//COMMAND: COMMANDLINE  by Beirut Makers

BeirutMakers back for winter exhibition from 21 to 28 February 2017 at Station

BeirutMakers present their third design exhibition under the title Command: Commandline, showcasing a variety of locally-developed know-how's for authoring, editing and hybridizing digital and physical media as a mode of design. Set around organizing two exhibitions each year, this winter BeirutMakers invited two independent curators Adham Selim and Dima Hamadeh to join their effort for bringing digital design and fabrication to the fore of discussion over the future of design in Lebanon and the region. 

The exhibition draws on the notion of the commandline, a software utility upon which many design programs are based, as the key to defining the relationship between the designer and design-object. Relayed as a sequence of orders, this relationship outlines the designer’s newfound agency to make design decisions that are at the same time defined by syntax and material meaning. Juggling; tweaking; zooming in and out; bifurcating; reversing through different commands yields different possibilities for tentative, accidental and playful design-objects.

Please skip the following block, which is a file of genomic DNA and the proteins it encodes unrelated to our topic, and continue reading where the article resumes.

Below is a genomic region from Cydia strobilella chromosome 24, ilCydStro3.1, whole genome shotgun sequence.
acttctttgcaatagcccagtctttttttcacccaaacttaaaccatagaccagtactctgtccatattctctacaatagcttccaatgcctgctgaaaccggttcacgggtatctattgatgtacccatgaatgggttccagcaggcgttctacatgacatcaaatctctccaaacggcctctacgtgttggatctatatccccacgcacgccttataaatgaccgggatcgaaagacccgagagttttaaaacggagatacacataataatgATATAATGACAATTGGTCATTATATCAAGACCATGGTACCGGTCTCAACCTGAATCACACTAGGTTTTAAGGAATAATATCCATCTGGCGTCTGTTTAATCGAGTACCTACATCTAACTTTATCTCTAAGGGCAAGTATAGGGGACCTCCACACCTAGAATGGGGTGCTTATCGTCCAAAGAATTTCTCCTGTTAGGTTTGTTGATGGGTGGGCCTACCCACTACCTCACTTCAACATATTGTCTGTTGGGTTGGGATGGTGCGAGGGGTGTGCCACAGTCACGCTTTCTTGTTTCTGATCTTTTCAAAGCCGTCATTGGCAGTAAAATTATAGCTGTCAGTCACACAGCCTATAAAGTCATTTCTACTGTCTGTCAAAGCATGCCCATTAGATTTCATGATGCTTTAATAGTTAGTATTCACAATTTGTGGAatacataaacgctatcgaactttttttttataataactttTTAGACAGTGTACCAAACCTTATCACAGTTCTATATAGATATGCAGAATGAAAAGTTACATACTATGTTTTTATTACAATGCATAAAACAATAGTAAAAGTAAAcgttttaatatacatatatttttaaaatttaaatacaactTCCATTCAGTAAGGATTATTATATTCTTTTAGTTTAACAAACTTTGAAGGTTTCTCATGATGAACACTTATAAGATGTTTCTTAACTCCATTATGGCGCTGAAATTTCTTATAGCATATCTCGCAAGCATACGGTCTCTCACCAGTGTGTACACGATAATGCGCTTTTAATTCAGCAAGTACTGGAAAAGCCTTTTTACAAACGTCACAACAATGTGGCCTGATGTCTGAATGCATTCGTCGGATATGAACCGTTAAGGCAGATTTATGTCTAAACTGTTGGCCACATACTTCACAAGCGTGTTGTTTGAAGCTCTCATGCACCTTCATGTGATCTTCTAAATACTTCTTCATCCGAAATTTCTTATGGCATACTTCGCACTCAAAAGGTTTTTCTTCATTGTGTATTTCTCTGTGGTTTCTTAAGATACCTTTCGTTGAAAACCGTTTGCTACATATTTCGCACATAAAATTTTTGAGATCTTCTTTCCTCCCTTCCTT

In this exhibition, artifacts and their traces in time such as: materials, tools, machines, techniques, etc. are re-synchronized and condensed into one code/design-object that is not merely a representation of the final artifact, but a performative embodiment of it; a log of instructions that summons it into existence. These design-objects effectively replace a diverse array of material and intellectual apparatuses used for the aesthetic production and evaluation of design artifacts, thus presenting objects that are forms of knowledge: edited, tweaked and deployed in alternative forms.

Command: Commandline showcases objects, codes, relations and systems designed by five designers, revealing the various processes, choices, errors, undo's and transfigurations behind the finishedness of the exhibited objects. The exhibition features the latest designs by four members of the BeirutMakers collective: Ahmad Khouja, Guillaume Crédoz, Karim Chaya and Stephanie Bachir. Additionally, world-renowned designer, Janne Kyttanen, will be a special guest of the exhibition.